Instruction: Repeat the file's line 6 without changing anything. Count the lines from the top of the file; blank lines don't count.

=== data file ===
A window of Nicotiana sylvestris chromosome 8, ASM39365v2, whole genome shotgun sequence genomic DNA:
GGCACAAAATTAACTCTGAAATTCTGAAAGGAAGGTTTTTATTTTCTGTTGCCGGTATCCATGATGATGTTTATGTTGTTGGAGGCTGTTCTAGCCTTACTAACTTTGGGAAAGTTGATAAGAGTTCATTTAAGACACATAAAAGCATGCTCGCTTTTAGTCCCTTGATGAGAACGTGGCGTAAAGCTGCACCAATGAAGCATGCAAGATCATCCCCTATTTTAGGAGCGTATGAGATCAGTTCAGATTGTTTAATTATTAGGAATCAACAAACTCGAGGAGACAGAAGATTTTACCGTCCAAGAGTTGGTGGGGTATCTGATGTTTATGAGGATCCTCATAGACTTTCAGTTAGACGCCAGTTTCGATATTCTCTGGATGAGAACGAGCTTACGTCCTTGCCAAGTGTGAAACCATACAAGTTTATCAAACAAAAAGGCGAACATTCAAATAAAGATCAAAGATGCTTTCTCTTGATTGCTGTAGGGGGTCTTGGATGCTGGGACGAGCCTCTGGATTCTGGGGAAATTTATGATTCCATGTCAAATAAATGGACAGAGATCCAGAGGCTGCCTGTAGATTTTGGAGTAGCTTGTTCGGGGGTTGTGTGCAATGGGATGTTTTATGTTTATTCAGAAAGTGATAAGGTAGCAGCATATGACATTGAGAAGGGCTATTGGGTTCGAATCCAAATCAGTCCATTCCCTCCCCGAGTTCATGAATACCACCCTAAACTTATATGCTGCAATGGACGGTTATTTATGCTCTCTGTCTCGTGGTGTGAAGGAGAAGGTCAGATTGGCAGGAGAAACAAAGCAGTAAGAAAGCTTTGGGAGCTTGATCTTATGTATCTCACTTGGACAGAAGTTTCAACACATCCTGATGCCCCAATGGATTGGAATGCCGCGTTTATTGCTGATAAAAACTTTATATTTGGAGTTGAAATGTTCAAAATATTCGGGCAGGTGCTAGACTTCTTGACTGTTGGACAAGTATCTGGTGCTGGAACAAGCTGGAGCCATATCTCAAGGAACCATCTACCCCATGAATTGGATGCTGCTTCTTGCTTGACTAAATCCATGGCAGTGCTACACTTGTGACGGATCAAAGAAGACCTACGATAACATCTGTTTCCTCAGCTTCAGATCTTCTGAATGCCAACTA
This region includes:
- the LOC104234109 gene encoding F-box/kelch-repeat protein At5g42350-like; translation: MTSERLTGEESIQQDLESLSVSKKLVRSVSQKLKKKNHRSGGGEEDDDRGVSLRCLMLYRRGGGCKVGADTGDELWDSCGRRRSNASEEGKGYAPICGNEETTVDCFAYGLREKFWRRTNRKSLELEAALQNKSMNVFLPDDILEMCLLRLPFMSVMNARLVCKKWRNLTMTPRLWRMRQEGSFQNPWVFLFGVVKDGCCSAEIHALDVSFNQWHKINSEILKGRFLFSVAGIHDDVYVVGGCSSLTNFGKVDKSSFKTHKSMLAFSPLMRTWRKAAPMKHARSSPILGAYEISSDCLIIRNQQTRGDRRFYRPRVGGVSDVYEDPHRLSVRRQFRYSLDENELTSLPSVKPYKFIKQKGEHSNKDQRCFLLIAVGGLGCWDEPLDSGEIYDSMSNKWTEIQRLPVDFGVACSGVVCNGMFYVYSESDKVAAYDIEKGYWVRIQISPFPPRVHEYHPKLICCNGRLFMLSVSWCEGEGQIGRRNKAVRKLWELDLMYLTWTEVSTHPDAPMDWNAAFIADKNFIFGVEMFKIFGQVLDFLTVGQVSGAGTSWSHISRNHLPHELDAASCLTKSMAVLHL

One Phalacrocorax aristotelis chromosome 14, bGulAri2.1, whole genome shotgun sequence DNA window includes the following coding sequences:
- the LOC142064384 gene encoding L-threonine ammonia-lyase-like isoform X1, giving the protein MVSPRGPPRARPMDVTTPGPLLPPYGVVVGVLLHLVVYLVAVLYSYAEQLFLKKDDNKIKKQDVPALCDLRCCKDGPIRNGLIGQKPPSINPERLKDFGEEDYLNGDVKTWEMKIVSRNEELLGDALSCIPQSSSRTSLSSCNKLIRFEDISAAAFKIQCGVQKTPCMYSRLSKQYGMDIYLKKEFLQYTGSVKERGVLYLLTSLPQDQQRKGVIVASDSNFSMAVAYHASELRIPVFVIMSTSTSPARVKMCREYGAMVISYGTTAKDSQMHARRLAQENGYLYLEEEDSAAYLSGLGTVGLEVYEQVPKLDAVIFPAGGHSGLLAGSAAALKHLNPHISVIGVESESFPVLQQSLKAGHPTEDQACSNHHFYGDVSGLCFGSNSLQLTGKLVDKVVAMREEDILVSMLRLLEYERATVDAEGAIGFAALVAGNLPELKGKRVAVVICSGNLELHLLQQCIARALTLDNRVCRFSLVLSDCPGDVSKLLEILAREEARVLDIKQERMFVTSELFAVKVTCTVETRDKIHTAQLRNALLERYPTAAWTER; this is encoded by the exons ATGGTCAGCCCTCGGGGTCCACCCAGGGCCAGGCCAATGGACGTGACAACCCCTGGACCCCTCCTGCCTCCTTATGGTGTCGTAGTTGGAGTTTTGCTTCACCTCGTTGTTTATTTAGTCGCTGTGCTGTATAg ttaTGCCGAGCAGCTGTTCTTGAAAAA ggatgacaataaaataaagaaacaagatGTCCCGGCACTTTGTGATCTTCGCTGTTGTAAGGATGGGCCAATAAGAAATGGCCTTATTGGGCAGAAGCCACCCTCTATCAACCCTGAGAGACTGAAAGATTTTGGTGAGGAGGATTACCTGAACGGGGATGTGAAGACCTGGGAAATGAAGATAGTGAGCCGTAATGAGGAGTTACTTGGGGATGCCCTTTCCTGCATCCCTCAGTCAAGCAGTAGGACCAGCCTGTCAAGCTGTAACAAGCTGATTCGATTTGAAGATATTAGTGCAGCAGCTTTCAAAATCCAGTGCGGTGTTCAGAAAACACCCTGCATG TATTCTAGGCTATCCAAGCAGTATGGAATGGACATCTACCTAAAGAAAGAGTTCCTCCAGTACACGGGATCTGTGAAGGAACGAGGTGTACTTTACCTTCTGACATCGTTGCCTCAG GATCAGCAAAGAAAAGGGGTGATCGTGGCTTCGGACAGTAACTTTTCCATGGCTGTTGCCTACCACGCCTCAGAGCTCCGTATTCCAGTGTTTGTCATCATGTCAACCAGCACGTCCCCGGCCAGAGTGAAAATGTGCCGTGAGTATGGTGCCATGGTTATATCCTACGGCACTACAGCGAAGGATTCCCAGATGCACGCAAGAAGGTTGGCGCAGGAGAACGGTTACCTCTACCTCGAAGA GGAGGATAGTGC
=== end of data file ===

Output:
- the LOC142064384 gene encoding L-threonine ammonia-lyase-like isoform X1, giving the protein MVSPRGPPRARPMDVTTPGPLLPPYGVVVGVLLHLVVYLVAVLYSYAEQLFLKKDDNKIKKQDVPALCDLRCCKDGPIRNGLIGQKPPSINPERLKDFGEEDYLNGDVKTWEMKIVSRNEELLGDALSCIPQSSSRTSLSSCNKLIRFEDISAAAFKIQCGVQKTPCMYSRLSKQYGMDIYLKKEFLQYTGSVKERGVLYLLTSLPQDQQRKGVIVASDSNFSMAVAYHASELRIPVFVIMSTSTSPARVKMCREYGAMVISYGTTAKDSQMHARRLAQENGYLYLEEEDSAAYLSGLGTVGLEVYEQVPKLDAVIFPAGGHSGLLAGSAAALKHLNPHISVIGVESESFPVLQQSLKAGHPTEDQACSNHHFYGDVSGLCFGSNSLQLTGKLVDKVVAMREEDILVSMLRLLEYERATVDAEGAIGFAALVAGNLPELKGKRVAVVICSGNLELHLLQQCIARALTLDNRVCRFSLVLSDCPGDVSKLLEILAREEARVLDIKQERMFVTSELFAVKVTCTVETRDKIHTAQLRNALLERYPTAAWTER; this is encoded by the exons ATGGTCAGCCCTCGGGGTCCACCCAGGGCCAGGCCAATGGACGTGACAACCCCTGGACCCCTCCTGCCTCCTTATGGTGTCGTAGTTGGAGTTTTGCTTCACCTCGTTGTTTATTTAGTCGCTGTGCTGTATAg ttaTGCCGAGCAGCTGTTCTTGAAAAA ggatgacaataaaataaagaaacaagatGTCCCGGCACTTTGTGATCTTCGCTGTTGTAAGGATGGGCCAATAAGAAATGGCCTTATTGGGCAGAAGCCACCCTCTATCAACCCTGAGAGACTGAAAGATTTTGGTGAGGAGGATTACCTGAACGGGGATGTGAAGACCTGGGAAATGAAGATAGTGAGCCGTAATGAGGAGTTACTTGGGGATGCCCTTTCCTGCATCCCTCAGTCAAGCAGTAGGACCAGCCTGTCAAGCTGTAACAAGCTGATTCGATTTGAAGATATTAGTGCAGCAGCTTTCAAAATCCAGTGCGGTGTTCAGAAAACACCCTGCATG TATTCTAGGCTATCCAAGCAGTATGGAATGGACATCTACCTAAAGAAAGAGTTCCTCCAGTACACGGGATCTGTGAAGGAACGAGGTGTACTTTACCTTCTGACATCGTTGCCTCAG GATCAGCAAAGAAAAGGGGTGATCGTGGCTTCGGACAGTAACTTTTCCATGGCTGTTGCCTACCACGCCTCAGAGCTCCGTATTCCAGTGTTTGTCATCATGTCAACCAGCACGTCCCCGGCCAGAGTGAAAATGTGCCGTGAGTATGGTGCCATGGTTATATCCTACGGCACTACAGCGAAGGATTCCCAGATGCACGCAAGAAGGTTGGCGCAGGAGAACGGTTACCTCTACCTCGAAGA GGAGGATAGTGC